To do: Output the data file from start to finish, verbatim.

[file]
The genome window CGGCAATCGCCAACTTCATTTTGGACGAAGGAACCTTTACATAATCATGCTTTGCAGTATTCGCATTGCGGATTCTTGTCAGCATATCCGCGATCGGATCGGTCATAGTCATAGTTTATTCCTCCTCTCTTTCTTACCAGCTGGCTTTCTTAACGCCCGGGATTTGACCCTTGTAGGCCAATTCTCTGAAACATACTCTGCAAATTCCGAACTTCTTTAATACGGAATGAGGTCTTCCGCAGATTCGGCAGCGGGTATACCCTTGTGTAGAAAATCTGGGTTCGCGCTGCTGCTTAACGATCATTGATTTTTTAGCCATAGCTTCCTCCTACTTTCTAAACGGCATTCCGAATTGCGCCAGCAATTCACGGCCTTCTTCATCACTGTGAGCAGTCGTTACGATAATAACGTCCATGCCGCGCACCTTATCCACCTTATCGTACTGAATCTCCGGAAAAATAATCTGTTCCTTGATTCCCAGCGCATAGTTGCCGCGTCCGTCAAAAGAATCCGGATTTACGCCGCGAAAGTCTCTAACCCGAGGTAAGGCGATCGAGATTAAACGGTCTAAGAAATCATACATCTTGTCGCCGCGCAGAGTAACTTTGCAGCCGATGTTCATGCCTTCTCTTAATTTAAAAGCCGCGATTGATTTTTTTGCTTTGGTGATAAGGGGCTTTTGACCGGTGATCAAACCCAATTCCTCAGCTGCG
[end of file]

The genome window CGGCAATCGCCAACTTCATTTTGGACGAAGGAACCTTTACATAATCATGCTTTGCAGTATTCGCATTGCGGATTCTTGTCAGCATATCCGCGATCGGATCGGTCATAGTCATAGTTTATTCCTCCTCTCTTTCTTACCAGCTGGCTTTCTTAACGCCCGGGATTTGACCCTTGTAGGCCAATTCTCTGAAACATACTCTGCAAATTCCGAACTTCTTTAATACGGAATGAGGTCTTCCGCAGATTCGGCAGCGGGTATACCCTTGTGTAGAAAATCTGGGTTCGCGCTGCTGCTTAACGATCATTGATTTTTTAGCCATAGCTTCCTCCTACTTTCTAAACGGCATTCCGAATTGCGCCAGCAATTCACGGCCTTCTTCATCACTGTGAGCAGTCGTTACGATAATAACGTCCATGCCGCGCACCTTATCCACCTTATCGTACTGAATCTCCGGAAAAATAATCTGTTCCTTGATTCCCAGCGCATAGTTGCCGCGTCCGTCAAAAGAATCCGGATTTACGCCGCGAAAGTCTCTAACCCGAGGTAAGGCGATCGAGATTAAACGGTCTAAGAAATCATACATCTTGTCGCCGCGCAGAGTAACTTTGCAGCCGATGTTCATGCCTTCTCTTAATTTAAAAGCCGCGATTGATTTTTTTGCTTTGGTGATAAGGGGCTTTTGACCGGTGATCAAACCCAATTCCTCAGCTGCG